• It’s hard to tell based on your description, but feel free to send me a copy of your workbook and I’ll take a look. smittypro [at] gmail dot com.

10. Jo Ann Heimer

I have two cells that if both are in use I want to list another value.

If (A1>0 AND C1>0 then I want this value otherwise I want this value.

• You can do it like this:

=IF(AND(A1>0,C1>0),TRUE,FALSE)

Just substitute the values you want for True/False.

HTH,

11. Tracie Young

Hi
am really struggling here – I have columns of data with product descriptions in one column and prices in another, I want to set a funcion that if a particualar product is selected in one cell – I would use data validation and “pick from List” for this, it returns the appropriate value of the item in an adjacent cell

Hope you can help

Regards

Tracie

• VLOOKUP should do just what you want. Use a Validation list for the product descriptions and in the next column VLOOKUP to return the price.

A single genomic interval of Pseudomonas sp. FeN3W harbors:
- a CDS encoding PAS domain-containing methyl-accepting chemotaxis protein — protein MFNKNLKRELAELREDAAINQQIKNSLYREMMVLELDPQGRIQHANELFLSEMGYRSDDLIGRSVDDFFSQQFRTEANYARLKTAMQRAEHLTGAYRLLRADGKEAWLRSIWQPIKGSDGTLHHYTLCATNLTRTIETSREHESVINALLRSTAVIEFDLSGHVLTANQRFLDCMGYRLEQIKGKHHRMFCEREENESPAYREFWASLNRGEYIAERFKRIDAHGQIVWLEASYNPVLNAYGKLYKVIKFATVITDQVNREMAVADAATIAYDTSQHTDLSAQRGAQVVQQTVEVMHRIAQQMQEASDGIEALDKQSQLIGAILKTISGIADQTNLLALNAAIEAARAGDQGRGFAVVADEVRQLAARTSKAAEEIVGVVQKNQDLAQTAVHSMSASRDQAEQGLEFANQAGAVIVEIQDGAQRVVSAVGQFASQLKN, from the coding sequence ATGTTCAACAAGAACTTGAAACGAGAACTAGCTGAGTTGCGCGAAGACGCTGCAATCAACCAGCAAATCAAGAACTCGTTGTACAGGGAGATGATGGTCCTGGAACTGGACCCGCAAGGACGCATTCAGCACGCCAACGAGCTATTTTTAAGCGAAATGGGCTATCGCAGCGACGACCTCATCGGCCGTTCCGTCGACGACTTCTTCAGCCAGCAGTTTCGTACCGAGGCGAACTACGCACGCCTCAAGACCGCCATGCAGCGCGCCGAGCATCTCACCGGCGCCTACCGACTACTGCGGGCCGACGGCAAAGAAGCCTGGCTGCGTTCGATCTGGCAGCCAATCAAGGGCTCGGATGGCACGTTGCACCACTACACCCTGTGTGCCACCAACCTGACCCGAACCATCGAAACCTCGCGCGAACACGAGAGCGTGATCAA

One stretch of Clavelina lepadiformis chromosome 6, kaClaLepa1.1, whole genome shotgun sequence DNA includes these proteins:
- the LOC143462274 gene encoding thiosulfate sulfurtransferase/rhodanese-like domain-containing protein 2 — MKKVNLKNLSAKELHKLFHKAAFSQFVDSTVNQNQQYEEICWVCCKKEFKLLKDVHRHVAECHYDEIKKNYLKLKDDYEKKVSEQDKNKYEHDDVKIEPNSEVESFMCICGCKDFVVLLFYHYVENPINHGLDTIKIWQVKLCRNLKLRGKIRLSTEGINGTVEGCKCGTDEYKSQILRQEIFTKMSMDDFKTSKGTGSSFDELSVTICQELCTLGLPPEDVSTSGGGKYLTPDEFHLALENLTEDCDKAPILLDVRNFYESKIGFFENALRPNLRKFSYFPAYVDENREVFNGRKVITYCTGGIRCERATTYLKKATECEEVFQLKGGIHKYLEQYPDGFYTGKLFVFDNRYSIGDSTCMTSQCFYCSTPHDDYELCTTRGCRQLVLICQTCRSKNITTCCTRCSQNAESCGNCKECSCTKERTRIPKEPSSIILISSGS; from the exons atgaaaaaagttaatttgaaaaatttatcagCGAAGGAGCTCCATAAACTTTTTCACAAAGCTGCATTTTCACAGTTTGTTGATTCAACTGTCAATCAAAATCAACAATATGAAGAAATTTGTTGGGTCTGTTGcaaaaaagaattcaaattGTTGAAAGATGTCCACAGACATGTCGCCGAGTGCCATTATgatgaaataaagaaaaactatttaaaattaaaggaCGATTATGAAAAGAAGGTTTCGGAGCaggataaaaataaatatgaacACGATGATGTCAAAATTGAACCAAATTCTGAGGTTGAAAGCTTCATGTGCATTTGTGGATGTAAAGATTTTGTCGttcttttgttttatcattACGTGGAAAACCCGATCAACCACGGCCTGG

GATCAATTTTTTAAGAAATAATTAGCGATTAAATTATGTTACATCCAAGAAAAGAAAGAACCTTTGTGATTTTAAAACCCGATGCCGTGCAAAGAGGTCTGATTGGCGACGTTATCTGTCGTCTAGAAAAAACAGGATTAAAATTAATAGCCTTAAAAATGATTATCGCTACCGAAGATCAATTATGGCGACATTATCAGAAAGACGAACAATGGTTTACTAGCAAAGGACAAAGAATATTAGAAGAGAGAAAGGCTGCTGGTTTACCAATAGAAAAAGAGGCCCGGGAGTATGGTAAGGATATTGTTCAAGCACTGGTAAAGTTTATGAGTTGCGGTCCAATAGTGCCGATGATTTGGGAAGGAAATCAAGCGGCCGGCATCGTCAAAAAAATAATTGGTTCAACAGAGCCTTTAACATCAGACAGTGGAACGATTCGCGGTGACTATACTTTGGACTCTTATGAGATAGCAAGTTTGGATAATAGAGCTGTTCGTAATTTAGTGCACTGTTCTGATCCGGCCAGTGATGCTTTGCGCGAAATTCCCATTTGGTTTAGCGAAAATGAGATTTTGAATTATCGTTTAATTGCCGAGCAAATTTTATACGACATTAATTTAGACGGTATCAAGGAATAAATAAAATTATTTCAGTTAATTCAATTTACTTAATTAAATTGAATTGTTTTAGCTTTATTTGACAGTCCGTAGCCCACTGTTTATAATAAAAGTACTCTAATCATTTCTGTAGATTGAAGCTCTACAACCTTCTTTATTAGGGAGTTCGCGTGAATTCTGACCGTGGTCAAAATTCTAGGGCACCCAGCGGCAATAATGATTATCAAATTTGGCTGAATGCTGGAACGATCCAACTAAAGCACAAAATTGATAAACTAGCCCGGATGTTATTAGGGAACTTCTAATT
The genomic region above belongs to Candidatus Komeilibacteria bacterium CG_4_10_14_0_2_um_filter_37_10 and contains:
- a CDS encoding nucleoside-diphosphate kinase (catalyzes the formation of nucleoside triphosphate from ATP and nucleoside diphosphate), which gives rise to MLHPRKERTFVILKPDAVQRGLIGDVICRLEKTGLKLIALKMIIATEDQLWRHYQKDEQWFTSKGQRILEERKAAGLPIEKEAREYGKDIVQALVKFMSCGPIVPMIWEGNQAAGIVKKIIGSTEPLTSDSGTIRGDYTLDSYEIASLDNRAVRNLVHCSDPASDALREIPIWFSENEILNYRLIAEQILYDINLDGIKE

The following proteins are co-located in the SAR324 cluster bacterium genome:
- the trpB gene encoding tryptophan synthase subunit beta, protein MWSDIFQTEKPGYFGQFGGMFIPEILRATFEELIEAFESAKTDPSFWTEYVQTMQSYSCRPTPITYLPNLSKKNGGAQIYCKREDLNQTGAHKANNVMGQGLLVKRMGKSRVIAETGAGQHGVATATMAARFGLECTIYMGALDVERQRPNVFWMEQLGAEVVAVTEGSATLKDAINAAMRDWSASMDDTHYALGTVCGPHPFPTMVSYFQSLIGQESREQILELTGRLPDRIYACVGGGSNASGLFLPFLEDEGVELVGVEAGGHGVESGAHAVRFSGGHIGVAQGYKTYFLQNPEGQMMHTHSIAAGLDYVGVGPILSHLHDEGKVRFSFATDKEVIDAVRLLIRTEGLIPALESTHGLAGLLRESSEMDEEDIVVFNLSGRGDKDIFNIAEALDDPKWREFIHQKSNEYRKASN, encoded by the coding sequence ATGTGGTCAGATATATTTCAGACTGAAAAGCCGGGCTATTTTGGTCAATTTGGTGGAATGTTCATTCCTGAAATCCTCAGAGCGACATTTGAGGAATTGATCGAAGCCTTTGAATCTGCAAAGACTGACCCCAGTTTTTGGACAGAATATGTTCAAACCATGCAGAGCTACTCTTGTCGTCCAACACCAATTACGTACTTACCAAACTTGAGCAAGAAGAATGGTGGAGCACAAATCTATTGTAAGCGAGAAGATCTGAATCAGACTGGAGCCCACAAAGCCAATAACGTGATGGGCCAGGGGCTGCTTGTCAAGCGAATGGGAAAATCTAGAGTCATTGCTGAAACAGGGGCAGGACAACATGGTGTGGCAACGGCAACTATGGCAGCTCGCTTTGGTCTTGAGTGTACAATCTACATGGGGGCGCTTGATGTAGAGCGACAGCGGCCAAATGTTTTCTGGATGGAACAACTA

E.G. =VLOOKUP(A1,Prices!A:B,2,FALSE)

HTH,

12. R. M.

I am trying to compare store inventories versus a master list. I want to return an X if true and a blank if false. Using an IF statement doesnt work because i’m trying to compare a number from the store list against the range in the master list. Although the statement returns true somewhere down the line, the true value gets lost in the sea of false returns so I get a blank more often than not.

• You could try VLOOKUP with an ISNA test. =IF(ISNA(VLOOKUP)…

Or if you’re trying to consolidate inventory counts by store you could use COUNTIF.

• R. M.

Thanks. Right under my nose

13. joell

im trying to create a drop down list to a certain cell using data from other worksheet.can you help me?

14. Joey

I have a set of test results from a training program with grades and SSN. I have a seperate list that has all names and SSN’s. I have tried V loolup, Index, match, lookup. None seem to be 100% accurate what do I do?

• Sorry for the delay, but your comment just came through this afternoon.

If the SSN is to the right of the name in the lookup list, then VLOOKUP should do just what you need. If it’s to the left you’ll need INDEX/MATCH.